When the doctor becomes the patient

What goes through the mind of a cancer doctor who learns he has cancer?

Ian M. Thompson Jr., M.D.

Ian M. Thompson Jr., M.D., director of the Cancer Therapy & Research Center, was diagnosed with an early evolving melanoma.

Ian M. Thompson Jr., M.D., director of the Cancer Therapy & Research Center, wasn’t as worried as was his wife, Donna, about the odd spot on his right ear.

She asked him to have it checked out; he was in no rush.

In reality, he didn’t have to go too far. Three floors down from his office in the CTRC, Sandra Osswald, M.D., oversees the Dermatology Clinic. Donna Thompson eventually convinced her husband to visit Dr. Osswald, who biopsied the spot. It wasn’t long before the cancer center director was told the news: He had cancer.

He was sent to Vineet Mishra, M.D., director of Mohs Surgery and Procedural Dermatology. Mohs is micrographic surgery that allows physicians to remove a tumor while leaving the surrounding healthy tissue unharmed. Dr. Mishra is one of nearly 1,200 fellowship-trained Mohs surgeons in the U.S.

“It was an early evolving melanoma,” Dr. Mishra said, “and it turned out to be more extensive than initially thought.”

Skin cancer is the most common type of cancer in the U.S., with more than 2 million Americans diagnosed each year. While melanoma isn’t as common, accounting for only 2 percent of all skin cancers, it is the most deadly. There will be an estimated 73,870 new cases of melanoma diagnosed this year, and nearly 10,000 people are expected to die in 2015 from the cancer, according to the American Cancer Society.

“Here in South Texas, we’re sitting in a hotbed of skin cancer,” Dr. Mishra said. “There is a misconception that skin cancer only affects certain races. In fact, it affects people of all races, all ages and both genders. It’s a major cause of concern.”

Thompson-Pre-op

Dr. Thompson underwent Mohs surgery to remove his skin cancer. With Mohs surgery, skin cancer is removed in layers. After each layer is removed, it is examined under a microscope. The process continues until healthy tissue around the cancer, or a clear margin, is reached.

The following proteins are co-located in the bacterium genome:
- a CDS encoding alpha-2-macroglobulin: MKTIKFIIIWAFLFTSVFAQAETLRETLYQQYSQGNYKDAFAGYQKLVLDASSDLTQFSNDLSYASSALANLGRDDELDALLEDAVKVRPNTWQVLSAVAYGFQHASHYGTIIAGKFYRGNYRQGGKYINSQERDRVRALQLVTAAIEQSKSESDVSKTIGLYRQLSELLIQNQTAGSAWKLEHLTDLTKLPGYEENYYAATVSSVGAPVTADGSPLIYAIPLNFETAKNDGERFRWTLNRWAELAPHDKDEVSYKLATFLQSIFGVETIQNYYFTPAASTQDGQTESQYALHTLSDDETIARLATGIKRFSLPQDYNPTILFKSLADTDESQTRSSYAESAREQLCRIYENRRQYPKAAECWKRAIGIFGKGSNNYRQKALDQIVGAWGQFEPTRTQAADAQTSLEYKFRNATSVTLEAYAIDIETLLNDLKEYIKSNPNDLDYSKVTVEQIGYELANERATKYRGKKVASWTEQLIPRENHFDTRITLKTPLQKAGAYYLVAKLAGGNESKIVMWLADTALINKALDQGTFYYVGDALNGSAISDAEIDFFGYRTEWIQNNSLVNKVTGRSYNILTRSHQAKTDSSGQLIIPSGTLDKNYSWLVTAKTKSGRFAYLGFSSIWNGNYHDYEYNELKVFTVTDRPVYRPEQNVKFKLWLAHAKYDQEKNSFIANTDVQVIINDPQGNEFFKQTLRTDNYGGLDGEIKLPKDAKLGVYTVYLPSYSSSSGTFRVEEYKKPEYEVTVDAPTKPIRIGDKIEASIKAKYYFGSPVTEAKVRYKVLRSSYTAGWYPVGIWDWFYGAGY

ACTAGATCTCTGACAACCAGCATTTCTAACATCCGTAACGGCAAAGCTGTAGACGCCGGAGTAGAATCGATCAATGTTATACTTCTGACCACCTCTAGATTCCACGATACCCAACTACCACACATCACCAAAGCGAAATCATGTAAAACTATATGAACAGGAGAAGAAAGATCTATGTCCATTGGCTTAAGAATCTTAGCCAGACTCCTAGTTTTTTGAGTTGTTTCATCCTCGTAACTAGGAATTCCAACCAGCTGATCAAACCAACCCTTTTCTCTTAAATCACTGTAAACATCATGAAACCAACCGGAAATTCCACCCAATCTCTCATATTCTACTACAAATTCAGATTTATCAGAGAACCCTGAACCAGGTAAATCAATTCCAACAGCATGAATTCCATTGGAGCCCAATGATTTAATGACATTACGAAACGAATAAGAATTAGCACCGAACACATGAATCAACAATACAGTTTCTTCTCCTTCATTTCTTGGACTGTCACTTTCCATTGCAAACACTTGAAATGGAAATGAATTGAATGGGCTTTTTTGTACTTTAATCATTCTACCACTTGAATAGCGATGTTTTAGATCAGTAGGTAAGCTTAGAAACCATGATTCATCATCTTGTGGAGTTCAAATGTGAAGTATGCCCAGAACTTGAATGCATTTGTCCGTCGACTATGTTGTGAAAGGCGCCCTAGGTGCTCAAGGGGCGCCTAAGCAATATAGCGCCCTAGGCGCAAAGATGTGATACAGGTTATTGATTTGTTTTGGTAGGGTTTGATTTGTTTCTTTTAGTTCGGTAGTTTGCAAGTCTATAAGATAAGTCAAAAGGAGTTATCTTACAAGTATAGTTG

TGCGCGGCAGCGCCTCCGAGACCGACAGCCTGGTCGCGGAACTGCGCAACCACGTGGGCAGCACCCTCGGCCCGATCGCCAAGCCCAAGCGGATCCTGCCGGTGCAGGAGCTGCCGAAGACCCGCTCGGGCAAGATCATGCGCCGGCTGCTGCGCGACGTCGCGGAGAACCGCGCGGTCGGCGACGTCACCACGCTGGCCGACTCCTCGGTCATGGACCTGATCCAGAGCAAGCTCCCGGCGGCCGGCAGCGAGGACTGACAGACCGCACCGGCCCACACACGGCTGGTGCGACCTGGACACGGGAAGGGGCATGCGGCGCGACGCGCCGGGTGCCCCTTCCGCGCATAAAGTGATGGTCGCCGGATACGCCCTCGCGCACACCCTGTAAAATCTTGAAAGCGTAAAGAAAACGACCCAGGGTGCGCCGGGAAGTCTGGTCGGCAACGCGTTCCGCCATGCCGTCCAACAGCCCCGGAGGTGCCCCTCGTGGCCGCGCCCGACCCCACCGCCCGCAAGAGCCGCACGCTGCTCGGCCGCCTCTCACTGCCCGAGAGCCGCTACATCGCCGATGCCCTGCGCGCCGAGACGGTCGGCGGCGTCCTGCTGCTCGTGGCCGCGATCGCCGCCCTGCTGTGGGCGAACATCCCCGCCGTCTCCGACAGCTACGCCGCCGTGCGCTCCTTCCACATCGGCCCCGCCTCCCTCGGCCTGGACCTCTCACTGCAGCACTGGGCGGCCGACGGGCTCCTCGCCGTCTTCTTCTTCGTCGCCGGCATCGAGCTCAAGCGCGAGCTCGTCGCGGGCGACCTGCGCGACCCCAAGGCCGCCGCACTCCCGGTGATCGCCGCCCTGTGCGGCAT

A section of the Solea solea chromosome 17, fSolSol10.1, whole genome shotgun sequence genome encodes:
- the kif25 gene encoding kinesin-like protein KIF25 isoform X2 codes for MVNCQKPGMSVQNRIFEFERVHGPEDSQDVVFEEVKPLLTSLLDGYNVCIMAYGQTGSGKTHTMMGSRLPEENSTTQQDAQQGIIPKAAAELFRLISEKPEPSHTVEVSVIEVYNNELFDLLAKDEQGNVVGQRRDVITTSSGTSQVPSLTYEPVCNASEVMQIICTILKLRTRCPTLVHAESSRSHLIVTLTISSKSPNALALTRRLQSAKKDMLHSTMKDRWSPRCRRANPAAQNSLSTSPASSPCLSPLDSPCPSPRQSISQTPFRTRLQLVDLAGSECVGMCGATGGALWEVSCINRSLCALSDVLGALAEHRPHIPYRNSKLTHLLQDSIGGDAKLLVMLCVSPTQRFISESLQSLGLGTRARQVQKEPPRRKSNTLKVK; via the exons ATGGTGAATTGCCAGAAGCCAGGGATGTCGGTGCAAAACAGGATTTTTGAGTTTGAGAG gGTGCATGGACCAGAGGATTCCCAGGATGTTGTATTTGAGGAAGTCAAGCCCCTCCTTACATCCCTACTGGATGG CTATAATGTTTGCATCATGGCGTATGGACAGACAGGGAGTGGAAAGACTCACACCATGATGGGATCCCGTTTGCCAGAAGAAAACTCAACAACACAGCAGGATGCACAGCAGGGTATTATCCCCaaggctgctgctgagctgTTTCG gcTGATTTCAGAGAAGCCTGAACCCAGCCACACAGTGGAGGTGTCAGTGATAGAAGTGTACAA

In skin cancer, a small lesion can conceal a dangerous mass with roots underneath.

Dr. Mishra compared the potential threat to that of an iceberg.

“What sank the Titanic was that which was beneath the surface,” he said.

In Dr. Thompson’s case, the lesion was especially serious because of its depth and location.

“Melanoma on the head and neck is a cause for concern,” Dr. Mishra said. “Given the routes of vascular and lymphatic drainage, it can spread to other vital structures and organs.”

“Why me?” is a question that some patients ask when faced with a frightening diagnosis, but Dr. Thompson brushed that off.

“Physicians deal with data,” said Dr. Thompson, who attended the U.S. Military Academy before earning his M.D. at Tulane University. “I can remember as a college student sitting up on the top of the gymnasium at West Point sunbathing on weekends, so there’s no ‘Why me?’ there.”

skin-cancer-infographicBesides, he said, while there are clear risk factors—environmental, behavioral and genetic—a certain amount of cancer is simply bad luck. There’s no point in grappling with the past.

The question of “What if?” is a little different.

“I spend my life with the privilege of dealing with cancer patients,” he said. “You begin to understand that what you really have is today.”

And “today” can be filled with a slew of critical decisions: What is the best treatment? Will reconstructive surgery follow?

Dr. Mishra reviewed the options with Dr. Thompson: Mohs surgery, radiation, or wide local excision. Dr. Thompson chose Mohs surgery.

With Mohs surgery, skin cancer is removed in layers. After each layer is removed, it is examined under a microscope. The process continues until healthy tissue around the cancer, or a clear margin, is reached.

“Dr. Thompson’s first layer was positive [for cancer],” Dr. Mishra said. “That’s a concern because the vast majority of patients are clear on the first layer after taking the recommended margin—which means his tumor was larger than anticipated.”

After Dr. Mishra took the second layer, the margin was clear. It was time for reconstruction surgery.

They took skin from his clavicle and sewed it on to the top of Dr. Thompson’s ear. It was challenging, Dr. Mishra said, because the cartilage has little blood supply, and a robust blood supply is needed to nourish the graft.

They fenestrated the cartilage, poking several small openings into it to allow what blood it could produce to reach the surface.

“Then we stitched the graft in place and applied a bulky dressing on it,” he said. “It looked massive, but we needed to maintain firm pressure over it or else the graft would not survive.”

After three weeks, the graft was pink and healthy.

The most important take-away from the experience of being a cancer patient, Dr. Thompson said, is simple: “Do not put your health on hold.

“The second thing is that there’s an old saying—the definition of an expert is someone from out of town. That is simply not true. We have the very best cancer care in the world right here.”

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